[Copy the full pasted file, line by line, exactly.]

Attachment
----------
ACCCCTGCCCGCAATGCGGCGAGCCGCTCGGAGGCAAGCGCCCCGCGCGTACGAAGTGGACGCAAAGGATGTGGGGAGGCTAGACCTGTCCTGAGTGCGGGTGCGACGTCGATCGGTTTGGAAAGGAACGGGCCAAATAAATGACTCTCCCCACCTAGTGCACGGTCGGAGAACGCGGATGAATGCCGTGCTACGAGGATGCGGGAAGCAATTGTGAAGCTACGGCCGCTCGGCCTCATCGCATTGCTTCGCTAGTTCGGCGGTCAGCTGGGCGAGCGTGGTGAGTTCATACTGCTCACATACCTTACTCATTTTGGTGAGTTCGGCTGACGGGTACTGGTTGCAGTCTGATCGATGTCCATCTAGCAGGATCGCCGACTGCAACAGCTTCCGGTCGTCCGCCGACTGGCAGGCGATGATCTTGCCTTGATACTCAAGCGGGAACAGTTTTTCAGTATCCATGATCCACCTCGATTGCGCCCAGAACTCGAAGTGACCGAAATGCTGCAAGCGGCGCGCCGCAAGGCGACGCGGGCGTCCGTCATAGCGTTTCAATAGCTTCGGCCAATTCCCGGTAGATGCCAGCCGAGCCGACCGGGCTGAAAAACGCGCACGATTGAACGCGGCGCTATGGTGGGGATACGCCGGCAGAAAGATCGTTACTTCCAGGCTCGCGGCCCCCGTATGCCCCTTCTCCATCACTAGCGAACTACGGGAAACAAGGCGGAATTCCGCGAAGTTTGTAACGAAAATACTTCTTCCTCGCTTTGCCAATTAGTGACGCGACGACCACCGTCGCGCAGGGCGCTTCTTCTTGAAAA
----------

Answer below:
ACCCCTGCCCGCAATGCGGCGAGCCGCTCGGAGGCAAGCGCCCCGCGCGTACGAAGTGGACGCAAAGGATGTGGGGAGGCTAGACCTGTCCTGAGTGCGGGTGCGACGTCGATCGGTTTGGAAAGGAACGGGCCAAATAAATGACTCTCCCCACCTAGTGCACGGTCGGAGAACGCGGATGAATGCCGTGCTACGAGGATGCGGGAAGCAATTGTGAAGCTACGGCCGCTCGGCCTCATCGCATTGCTTCGCTAGTTCGGCGGTCAGCTGGGCGAGCGTGGTGAGTTCATACTGCTCACATACCTTACTCATTTTGGTGAGTTCGGCTGACGGGTACTGGTTGCAGTCTGATCGATGTCCATCTAGCAGGATCGCCGACTGCAACAGCTTCCGGTCGTCCGCCGACTGGCAGGCGATGATCTTGCCTTGATACTCAAGCGGGAACAGTTTTTCAGTATCCATGATCCACCTCGATTGCGCCCAGAACTCGAAGTGACCGAAATGCTGCAAGCGGCGCGCCGCAAGGCGACGCGGGCGTCCGTCATAGCGTTTCAATAGCTTCGGCCAATTCCCGGTAGATGCCAGCCGAGCCGACCGGGCTGAAAAACGCGCACGATTGAACGCGGCGCTATGGTGGGGATACGCCGGCAGAAAGATCGTTACTTCCAGGCTCGCGGCCCCCGTATGCCCCTTCTCCATCACTAGCGAACTACGGGAAACAAGGCGGAATTCCGCGAAGTTTGTAACGAAAATACTTCTTCCTCGCTTTGCCAATTAGTGACGCGACGACCACCGTCGCGCAGGGCGCTTCTTCTTGAAAA